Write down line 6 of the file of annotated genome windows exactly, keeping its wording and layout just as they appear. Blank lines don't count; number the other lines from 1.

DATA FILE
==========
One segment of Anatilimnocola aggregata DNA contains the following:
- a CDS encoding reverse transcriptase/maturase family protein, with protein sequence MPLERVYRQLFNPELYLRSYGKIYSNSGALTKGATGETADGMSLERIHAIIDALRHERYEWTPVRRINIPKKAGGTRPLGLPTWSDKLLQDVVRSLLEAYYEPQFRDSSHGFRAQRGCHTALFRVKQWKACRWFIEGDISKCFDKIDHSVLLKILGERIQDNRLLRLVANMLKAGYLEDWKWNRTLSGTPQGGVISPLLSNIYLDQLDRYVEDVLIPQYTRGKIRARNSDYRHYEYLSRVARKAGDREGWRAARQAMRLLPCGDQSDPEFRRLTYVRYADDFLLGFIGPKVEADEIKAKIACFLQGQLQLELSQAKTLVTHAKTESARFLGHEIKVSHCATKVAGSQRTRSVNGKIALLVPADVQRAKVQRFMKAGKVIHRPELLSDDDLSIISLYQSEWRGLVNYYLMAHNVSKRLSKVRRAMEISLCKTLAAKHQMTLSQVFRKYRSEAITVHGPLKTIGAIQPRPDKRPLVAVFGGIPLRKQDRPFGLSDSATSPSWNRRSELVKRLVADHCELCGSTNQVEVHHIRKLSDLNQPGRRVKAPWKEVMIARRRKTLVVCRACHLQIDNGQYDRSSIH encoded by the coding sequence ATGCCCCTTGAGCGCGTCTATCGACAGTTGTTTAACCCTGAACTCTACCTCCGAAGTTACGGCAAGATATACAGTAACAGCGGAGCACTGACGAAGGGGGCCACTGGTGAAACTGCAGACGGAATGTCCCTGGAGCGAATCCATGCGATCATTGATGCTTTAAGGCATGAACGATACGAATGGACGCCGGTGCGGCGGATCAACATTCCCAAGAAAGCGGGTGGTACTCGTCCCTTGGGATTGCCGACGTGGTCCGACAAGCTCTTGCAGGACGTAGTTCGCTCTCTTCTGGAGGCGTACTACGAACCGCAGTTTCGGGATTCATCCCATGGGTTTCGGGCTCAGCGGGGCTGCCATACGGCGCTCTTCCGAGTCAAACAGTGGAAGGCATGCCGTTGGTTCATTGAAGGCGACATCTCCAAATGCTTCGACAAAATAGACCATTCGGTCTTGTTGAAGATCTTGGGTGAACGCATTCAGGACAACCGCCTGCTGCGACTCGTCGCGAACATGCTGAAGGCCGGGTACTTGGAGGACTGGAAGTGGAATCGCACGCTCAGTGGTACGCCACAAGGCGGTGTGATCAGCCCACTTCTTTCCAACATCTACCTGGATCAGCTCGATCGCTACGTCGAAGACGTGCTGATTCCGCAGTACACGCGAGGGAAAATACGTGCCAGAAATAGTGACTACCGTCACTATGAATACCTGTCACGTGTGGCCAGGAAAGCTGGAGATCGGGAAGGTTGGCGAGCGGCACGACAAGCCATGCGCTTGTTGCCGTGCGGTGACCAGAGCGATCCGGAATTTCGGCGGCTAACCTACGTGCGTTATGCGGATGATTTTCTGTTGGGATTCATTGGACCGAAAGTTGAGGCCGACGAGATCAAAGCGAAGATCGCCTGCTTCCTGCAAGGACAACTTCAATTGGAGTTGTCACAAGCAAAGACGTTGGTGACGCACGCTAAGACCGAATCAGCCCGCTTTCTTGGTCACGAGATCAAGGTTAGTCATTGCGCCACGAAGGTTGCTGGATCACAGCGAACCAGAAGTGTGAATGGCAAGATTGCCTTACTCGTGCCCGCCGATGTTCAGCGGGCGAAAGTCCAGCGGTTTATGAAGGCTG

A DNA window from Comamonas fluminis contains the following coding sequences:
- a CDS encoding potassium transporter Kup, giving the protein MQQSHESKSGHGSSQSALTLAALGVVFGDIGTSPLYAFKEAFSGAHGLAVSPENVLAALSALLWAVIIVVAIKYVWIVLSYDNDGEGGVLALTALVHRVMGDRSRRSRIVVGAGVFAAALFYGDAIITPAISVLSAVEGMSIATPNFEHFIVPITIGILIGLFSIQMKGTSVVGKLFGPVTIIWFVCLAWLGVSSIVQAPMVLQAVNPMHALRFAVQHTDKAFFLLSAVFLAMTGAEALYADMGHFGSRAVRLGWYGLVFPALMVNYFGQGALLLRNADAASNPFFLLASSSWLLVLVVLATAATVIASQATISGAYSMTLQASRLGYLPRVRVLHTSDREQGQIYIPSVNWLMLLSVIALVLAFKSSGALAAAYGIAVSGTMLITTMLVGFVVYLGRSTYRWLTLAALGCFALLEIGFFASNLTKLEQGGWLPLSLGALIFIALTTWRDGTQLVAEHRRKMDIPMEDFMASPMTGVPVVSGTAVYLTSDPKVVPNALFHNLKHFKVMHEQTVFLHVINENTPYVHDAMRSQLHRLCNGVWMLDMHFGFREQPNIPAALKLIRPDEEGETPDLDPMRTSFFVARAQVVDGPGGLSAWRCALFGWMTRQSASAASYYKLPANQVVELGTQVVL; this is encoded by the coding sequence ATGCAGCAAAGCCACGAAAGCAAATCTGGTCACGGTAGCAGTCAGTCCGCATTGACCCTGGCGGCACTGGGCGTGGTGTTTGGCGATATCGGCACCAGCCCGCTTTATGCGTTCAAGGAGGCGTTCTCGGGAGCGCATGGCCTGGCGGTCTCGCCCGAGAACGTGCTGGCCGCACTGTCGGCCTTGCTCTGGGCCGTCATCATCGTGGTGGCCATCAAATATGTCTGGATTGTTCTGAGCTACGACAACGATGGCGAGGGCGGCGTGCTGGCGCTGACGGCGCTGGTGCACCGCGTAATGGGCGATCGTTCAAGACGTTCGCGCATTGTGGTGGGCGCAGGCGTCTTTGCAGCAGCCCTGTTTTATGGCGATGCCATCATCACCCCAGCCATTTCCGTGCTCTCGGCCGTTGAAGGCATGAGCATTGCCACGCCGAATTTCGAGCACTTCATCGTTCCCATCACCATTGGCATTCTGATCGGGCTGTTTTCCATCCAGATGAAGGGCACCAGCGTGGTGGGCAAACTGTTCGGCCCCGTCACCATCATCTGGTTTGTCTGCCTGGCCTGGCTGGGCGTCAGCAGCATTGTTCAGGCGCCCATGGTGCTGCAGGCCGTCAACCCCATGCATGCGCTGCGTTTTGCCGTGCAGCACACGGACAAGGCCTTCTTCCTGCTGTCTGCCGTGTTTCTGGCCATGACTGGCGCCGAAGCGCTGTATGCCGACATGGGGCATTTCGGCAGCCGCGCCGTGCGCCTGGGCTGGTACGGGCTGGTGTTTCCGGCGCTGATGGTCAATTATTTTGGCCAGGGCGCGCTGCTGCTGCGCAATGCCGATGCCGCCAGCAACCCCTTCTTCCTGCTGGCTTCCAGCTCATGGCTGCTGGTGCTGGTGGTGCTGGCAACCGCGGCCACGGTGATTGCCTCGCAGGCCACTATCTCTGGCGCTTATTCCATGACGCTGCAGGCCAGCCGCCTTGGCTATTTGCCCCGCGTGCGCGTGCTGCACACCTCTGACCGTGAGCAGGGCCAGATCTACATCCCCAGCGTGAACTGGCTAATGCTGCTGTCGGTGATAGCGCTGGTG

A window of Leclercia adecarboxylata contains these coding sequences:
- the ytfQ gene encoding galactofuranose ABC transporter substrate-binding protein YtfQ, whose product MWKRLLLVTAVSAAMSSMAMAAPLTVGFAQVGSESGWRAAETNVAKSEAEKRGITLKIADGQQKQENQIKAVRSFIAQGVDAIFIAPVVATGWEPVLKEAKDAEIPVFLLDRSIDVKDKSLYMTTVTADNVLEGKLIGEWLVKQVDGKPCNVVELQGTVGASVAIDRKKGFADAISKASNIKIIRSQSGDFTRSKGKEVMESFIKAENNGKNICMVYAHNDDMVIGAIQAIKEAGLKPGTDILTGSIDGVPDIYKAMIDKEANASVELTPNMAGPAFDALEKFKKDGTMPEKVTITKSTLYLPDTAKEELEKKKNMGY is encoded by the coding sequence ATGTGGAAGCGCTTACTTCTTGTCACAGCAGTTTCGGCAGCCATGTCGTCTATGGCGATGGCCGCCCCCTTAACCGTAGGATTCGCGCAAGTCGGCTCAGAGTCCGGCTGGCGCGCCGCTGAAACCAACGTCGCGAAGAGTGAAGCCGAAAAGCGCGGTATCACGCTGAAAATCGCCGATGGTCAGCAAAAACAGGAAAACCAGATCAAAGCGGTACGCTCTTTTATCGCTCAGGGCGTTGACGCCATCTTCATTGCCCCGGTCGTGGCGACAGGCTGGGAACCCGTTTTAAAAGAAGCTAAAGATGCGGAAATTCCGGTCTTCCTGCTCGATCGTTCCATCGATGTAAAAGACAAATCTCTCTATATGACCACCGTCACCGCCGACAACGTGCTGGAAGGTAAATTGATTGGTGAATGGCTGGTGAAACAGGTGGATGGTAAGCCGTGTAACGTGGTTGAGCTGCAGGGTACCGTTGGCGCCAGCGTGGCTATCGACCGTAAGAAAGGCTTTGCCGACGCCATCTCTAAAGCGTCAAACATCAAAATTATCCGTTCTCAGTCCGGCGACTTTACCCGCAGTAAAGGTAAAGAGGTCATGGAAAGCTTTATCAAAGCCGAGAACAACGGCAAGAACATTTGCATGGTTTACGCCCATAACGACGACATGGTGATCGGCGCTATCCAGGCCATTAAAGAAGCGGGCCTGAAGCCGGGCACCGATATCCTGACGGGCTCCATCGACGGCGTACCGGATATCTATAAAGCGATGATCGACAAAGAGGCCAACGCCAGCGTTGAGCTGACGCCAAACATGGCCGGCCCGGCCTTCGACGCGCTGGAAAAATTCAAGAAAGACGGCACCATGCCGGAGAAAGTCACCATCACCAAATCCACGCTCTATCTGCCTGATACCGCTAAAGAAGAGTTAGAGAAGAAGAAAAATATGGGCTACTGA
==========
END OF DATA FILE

- the ytfQ gene encoding galactofuranose ABC transporter substrate-binding protein YtfQ, whose product MWKRLLLVTAVSAAMSSMAMAAPLTVGFAQVGSESGWRAAETNVAKSEAEKRGITLKIADGQQKQENQIKAVRSFIAQGVDAIFIAPVVATGWEPVLKEAKDAEIPVFLLDRSIDVKDKSLYMTTVTADNVLEGKLIGEWLVKQVDGKPCNVVELQGTVGASVAIDRKKGFADAISKASNIKIIRSQSGDFTRSKGKEVMESFIKAENNGKNICMVYAHNDDMVIGAIQAIKEAGLKPGTDILTGSIDGVPDIYKAMIDKEANASVELTPNMAGPAFDALEKFKKDGTMPEKVTITKSTLYLPDTAKEELEKKKNMGY is encoded by the coding sequence ATGTGGAAGCGCTTACTTCTTGTCACAGCAGTTTCGGCAGCCATGTCGTCTATGGCGATGGCCGCCCCCTTAACCGTAGGATTCGCGCAAGTCGGCTCAGAGTCCGGCTGGCGCGCCGCTGAAACCAACGTCGCGAAGAGTGAAGCCGAAAAGCGCGGTATCACGCTGAAAATCGCCGATGGTCAGCAAAAACAGGAAAACCAGATCAAAGCGGTACGCTCTTTTATCGCTCAGGGCGTTGACGCCATCTTCATTGCCCCGGTCGTGGCGACAGGCTGGGAACCCGTTTTAAAAGAAGCTAAAGATGCGGAAATTCCGGTCTTCCTGCTCGATCGTTCCATCGATGTAAAAGACAAATCTCTCTATATGACCACCGTCACCGCCGACAACGTGCTGGAAGGTAAATTGATTGGTGAATGGCTGGTGAAACAGGTGGATGGTAAGCCGTGTAACGTGGTTGAGCTGCAGGGTACCGTTGGCGCCAGCGTGGCTATCGACCGTAAGAAAGGCTTTGCCGACGCCATCTCTAAAGCGTCAAACATCAAAATTATCCGTTCTCAGTCCGGCGACTTTACCCGCAGTAAAGGTAAAGAGGTCATGGAAAGCTTTATCAAAGCCGAGAACAACGGCAAGAACATTTGCATGGTTTACGCCCATAACGACGACATGGTGATCGGCGCTATCCAGGCCATTAAAGAAGCGGGCCTGAAGCCGGGCACCGATATCCTGACGGGCTCCATCGACGGCGTACCGGATATCTATAAAGCGATGATCGACAAAGAGGCCAACGCCAGCGTTGAGCTGACGCCAAACATGGCCGGCCCGGCCTTCGACGCGCTGGAAAAATTCAAGAAAGACGGCACCATGCCGGAGAAAGTCACCATCACCAAATCCACGCTCTATCTGCCTGATACCGCTAAAGAAGAGTTAGAGAAGAAGAAAAATATGGGCTACTGA